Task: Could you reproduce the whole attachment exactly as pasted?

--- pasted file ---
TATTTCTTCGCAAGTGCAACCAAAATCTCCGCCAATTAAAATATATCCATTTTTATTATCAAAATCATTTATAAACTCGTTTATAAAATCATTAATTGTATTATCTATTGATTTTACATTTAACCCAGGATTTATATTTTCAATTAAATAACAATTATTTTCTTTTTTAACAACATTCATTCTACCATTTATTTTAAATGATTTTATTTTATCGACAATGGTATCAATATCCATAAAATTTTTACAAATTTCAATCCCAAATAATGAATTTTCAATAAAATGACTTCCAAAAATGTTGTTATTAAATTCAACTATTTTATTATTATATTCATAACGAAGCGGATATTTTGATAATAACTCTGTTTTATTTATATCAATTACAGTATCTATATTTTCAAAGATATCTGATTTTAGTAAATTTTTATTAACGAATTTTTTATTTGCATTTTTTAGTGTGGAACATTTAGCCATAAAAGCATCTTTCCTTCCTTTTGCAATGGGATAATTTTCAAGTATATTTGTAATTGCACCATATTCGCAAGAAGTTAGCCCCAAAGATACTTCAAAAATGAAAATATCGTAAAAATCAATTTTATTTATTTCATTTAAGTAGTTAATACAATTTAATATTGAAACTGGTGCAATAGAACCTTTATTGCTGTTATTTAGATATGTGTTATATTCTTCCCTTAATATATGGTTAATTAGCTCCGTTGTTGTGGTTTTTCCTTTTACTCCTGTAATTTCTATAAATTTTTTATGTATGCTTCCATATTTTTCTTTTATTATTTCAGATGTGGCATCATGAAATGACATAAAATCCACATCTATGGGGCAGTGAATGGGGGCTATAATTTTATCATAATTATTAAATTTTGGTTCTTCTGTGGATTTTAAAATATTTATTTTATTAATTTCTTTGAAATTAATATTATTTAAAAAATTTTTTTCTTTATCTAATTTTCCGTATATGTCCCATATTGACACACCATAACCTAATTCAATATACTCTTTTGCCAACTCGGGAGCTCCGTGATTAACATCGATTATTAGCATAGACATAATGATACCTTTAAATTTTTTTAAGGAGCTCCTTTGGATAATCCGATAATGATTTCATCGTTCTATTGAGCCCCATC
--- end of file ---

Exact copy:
TATTTCTTCGCAAGTGCAACCAAAATCTCCGCCAATTAAAATATATCCATTTTTATTATCAAAATCATTTATAAACTCGTTTATAAAATCATTAATTGTATTATCTATTGATTTTACATTTAACCCAGGATTTATATTTTCAATTAAATAACAATTATTTTCTTTTTTAACAACATTCATTCTACCATTTATTTTAAATGATTTTATTTTATCGACAATGGTATCAATATCCATAAAATTTTTACAAATTTCAATCCCAAATAATGAATTTTCAATAAAATGACTTCCAAAAATGTTGTTATTAAATTCAACTATTTTATTATTATATTCATAACGAAGCGGATATTTTGATAATAACTCTGTTTTATTTATATCAATTACAGTATCTATATTTTCAAAGATATCTGATTTTAGTAAATTTTTATTAACGAATTTTTTATTTGCATTTTTTAGTGTGGAACATTTAGCCATAAAAGCATCTTTCCTTCCTTTTGCAATGGGATAATTTTCAAGTATATTTGTAATTGCACCATATTCGCAAGAAGTTAGCCCCAAAGATACTTCAAAAATGAAAATATCGTAAAAATCAATTTTATTTATTTCATTTAAGTAGTTAATACAATTTAATATTGAAACTGGTGCAATAGAACCTTTATTGCTGTTATTTAGATATGTGTTATATTCTTCCCTTAATATATGGTTAATTAGCTCCGTTGTTGTGGTTTTTCCTTTTACTCCTGTAATTTCTATAAATTTTTTATGTATGCTTCCATATTTTTCTTTTATTATTTCAGATGTGGCATCATGAAATGACATAAAATCCACATCTATGGGGCAGTGAATGGGGGCTATAATTTTATCATAATTATTAAATTTTGGTTCTTCTGTGGATTTTAAAATATTTATTTTATTAATTTCTTTGAAATTAATATTATTTAAAAAATTTTTTTCTTTATCTAATTTTCCGTATATGTCCCATATTGACACACCATAACCTAATTCAATATACTCTTTTGCCAACTCGGGAGCTCCGTGATTAACATCGATTATTAGCATAGACATAATGATACCTTTAAATTTTTTTAAGGAGCTCCTTTGGATAATCCGATAATGATTTCATCGTTCTATTGAGCCCCATC